I could not agree more. Many of the issues mentioned by Heidi Hill Drum (of the Tahoe Prosperity Center) and Darcie Goodman Collins (of the League to Save Lake Tahoe) apply to the Village at Squaw Valley redevelopment project.

These two community leaders said: “Redevelopment — the effort to rebuild and renovate in the already-developed urban centers of each of Tahoe’s communities — can foster the conditions for businesses that provide year-round jobs at better wages and better housing in more attractive neighborhoods.”

I support well-designed and thought out redevelopment. I believe the Village at Squaw Valley project is a plan we as a community should support.

Over 90 percent of the Village is in-fill redevelopment on existing asphalt parking lots. That asphalt is the first “filter” for water going into the Squaw Valley aquifer — certainly we can do better than that.

The Village plan includes installation of best management practices that will begin to treat stormwater from the minute it hits the roofs. New wells in Squaw Valley will ensure reliable water supplies, the rehabilitation of Squaw Creek is a great idea, and the park and bike trails are needed amenities we’ll all enjoy.

While we might not agree on how many lodging units is the correct number, we should support new, updated, energy-efficient lodging that will attract visitors — those same visitors many of us are dependent upon for our livelihood.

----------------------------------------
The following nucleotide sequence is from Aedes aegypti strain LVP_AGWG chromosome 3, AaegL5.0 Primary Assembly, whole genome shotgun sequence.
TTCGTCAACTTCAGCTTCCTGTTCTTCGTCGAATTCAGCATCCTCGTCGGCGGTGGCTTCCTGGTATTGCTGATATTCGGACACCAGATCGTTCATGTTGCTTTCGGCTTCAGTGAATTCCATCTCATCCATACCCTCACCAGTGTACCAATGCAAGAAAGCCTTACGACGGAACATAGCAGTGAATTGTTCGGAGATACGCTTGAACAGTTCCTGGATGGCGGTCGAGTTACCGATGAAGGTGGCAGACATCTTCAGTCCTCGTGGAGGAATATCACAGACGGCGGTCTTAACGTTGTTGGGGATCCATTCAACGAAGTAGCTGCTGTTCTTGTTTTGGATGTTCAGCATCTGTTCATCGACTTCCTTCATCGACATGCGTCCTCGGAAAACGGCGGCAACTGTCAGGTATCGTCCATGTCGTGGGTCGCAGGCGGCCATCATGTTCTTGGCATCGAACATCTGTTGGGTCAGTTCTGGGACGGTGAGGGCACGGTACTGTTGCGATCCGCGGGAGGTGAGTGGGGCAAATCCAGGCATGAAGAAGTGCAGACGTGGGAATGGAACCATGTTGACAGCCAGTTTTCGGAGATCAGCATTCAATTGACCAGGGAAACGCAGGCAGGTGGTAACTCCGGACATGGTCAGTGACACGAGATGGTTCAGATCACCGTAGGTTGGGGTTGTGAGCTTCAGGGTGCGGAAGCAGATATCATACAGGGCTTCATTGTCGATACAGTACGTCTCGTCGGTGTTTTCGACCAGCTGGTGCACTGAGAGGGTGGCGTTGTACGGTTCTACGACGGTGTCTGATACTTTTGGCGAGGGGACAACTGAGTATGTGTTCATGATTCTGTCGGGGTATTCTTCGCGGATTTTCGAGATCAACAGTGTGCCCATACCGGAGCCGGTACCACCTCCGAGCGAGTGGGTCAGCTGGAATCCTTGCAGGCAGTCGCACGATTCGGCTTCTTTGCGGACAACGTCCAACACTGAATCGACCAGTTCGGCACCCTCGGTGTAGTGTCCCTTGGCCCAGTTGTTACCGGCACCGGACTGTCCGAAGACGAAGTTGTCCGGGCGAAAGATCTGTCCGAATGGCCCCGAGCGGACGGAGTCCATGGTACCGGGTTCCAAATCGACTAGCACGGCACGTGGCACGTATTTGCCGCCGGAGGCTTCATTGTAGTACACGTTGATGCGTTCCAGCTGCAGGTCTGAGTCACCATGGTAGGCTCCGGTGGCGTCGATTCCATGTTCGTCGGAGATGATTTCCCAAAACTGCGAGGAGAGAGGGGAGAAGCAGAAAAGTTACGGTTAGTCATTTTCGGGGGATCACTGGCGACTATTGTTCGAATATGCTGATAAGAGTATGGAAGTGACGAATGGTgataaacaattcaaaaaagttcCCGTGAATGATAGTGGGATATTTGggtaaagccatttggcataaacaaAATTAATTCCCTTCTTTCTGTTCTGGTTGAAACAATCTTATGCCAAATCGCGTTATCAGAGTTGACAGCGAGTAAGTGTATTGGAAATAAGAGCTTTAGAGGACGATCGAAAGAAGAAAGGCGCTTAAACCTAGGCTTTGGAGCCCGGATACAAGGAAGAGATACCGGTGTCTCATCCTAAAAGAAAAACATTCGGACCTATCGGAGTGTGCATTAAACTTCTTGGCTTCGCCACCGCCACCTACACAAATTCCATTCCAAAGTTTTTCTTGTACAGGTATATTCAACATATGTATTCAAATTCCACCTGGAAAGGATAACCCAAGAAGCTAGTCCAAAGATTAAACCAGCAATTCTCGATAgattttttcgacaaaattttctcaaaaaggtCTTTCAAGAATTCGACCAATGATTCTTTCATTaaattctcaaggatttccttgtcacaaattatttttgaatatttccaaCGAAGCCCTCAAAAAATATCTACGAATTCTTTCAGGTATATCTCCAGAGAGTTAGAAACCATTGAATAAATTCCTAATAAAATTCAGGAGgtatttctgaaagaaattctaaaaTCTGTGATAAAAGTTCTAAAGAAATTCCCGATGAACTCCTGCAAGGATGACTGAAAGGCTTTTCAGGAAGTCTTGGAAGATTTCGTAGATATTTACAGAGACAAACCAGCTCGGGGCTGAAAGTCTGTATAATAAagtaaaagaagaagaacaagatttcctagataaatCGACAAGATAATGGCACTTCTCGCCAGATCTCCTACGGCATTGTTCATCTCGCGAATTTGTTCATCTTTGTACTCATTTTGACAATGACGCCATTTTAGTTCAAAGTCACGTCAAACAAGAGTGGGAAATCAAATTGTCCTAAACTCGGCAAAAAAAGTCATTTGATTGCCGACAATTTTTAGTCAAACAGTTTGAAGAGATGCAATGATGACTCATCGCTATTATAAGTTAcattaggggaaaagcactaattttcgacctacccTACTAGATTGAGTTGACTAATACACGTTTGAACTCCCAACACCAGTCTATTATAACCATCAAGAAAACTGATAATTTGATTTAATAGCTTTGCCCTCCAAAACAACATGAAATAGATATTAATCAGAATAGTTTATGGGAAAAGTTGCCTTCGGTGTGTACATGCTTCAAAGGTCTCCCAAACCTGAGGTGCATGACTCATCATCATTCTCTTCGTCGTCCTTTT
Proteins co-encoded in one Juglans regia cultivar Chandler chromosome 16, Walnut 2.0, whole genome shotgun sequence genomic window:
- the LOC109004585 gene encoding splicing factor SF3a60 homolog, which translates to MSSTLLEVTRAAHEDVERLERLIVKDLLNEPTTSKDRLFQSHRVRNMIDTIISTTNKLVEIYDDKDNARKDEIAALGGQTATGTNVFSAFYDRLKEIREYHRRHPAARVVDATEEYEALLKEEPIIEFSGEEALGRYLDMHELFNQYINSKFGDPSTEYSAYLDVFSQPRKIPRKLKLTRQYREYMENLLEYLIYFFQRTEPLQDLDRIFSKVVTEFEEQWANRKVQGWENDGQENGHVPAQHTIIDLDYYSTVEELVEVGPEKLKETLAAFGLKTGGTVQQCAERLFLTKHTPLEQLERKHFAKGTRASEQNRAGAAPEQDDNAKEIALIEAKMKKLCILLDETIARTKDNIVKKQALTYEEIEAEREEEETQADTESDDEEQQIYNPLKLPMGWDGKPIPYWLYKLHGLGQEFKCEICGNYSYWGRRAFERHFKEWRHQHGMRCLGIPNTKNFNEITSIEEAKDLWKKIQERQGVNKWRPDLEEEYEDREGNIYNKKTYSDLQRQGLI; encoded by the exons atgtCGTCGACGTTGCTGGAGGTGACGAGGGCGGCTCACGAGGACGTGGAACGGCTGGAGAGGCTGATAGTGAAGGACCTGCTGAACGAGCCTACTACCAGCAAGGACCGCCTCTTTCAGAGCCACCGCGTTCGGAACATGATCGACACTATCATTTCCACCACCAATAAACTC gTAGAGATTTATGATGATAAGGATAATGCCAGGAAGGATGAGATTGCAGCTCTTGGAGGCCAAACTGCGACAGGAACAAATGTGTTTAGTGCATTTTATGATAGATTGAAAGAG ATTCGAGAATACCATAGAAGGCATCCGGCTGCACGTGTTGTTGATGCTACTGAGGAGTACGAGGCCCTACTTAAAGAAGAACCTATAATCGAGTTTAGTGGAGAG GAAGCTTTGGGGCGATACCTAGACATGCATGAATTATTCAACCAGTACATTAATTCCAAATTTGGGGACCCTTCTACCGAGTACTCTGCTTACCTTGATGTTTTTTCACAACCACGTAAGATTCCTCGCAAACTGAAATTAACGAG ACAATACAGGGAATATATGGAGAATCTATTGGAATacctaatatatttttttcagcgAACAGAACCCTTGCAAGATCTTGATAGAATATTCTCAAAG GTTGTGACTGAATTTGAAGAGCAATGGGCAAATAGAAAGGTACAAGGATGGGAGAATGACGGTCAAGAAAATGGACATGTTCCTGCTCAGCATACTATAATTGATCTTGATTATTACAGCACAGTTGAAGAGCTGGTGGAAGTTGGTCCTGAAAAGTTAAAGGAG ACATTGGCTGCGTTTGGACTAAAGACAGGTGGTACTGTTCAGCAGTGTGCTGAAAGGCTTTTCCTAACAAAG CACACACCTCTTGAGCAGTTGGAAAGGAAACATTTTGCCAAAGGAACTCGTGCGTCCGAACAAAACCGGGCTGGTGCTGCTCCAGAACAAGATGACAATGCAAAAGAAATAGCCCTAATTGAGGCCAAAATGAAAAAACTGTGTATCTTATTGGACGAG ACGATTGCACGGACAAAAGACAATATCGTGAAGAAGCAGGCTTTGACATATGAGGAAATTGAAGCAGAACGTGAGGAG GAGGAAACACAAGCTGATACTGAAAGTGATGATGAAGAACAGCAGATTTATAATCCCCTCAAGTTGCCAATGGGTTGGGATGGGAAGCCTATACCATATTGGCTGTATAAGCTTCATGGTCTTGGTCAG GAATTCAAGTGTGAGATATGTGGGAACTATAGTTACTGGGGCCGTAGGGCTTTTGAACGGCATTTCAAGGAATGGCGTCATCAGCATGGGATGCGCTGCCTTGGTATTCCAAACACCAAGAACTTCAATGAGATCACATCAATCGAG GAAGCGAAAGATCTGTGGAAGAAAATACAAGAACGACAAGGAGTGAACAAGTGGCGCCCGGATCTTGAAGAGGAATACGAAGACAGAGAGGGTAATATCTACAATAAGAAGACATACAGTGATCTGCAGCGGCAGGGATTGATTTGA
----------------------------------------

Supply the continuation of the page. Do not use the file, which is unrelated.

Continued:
I think most of us would agree that the significant investment in transit and transportation improvements promised with the new Village works toward a new way to experience our region. Not any one redevelopment will solve our transit woes, but each and every improvement will help.

I’ve watched the changes in the plan over the years it’s been in the process, and I think we’re now at a place that’s just about right for our region.

I urge the Planning Commission and the Board of Supervisors to approve the Village at Squaw Valley and move it forward. It’s time to accelerate environmental redevelopment and understand the status quo is threatening the viability of our future.

Alex Mourelatos is a Tahoe Vista resident and partner at Mourelatos Lakeshore Resort, and someone who considers himself a champion for responsible redevelopment in our region.

Recently, the Placer County Planning Commission was intimidated in to declining another project that was far more broad than just a redevelopment of an existing area. There may be more to the story about the opposition to that project – but the extreme nature of the opposition to anything that will bring economic development is clinical.

Don’t forget – they tried to incorporate a city to stop this, then threatened lawsuits – and now they are emptying the hippee commune in Nevada County and bringing more of Fred Ilfeld’s friends down from Nevada in an attempt to bully Placer County Government in to declining a project that has already been vetted environmentally and planning wise.

Ever wonder why companies don’t build in California? IF you can make it up the hill on Thursday to help support good people with a good project – please leave a comment. It won’t display publicly and I will get back to you.

(10AM Thur, the Planning Commission meets in Tahoe City)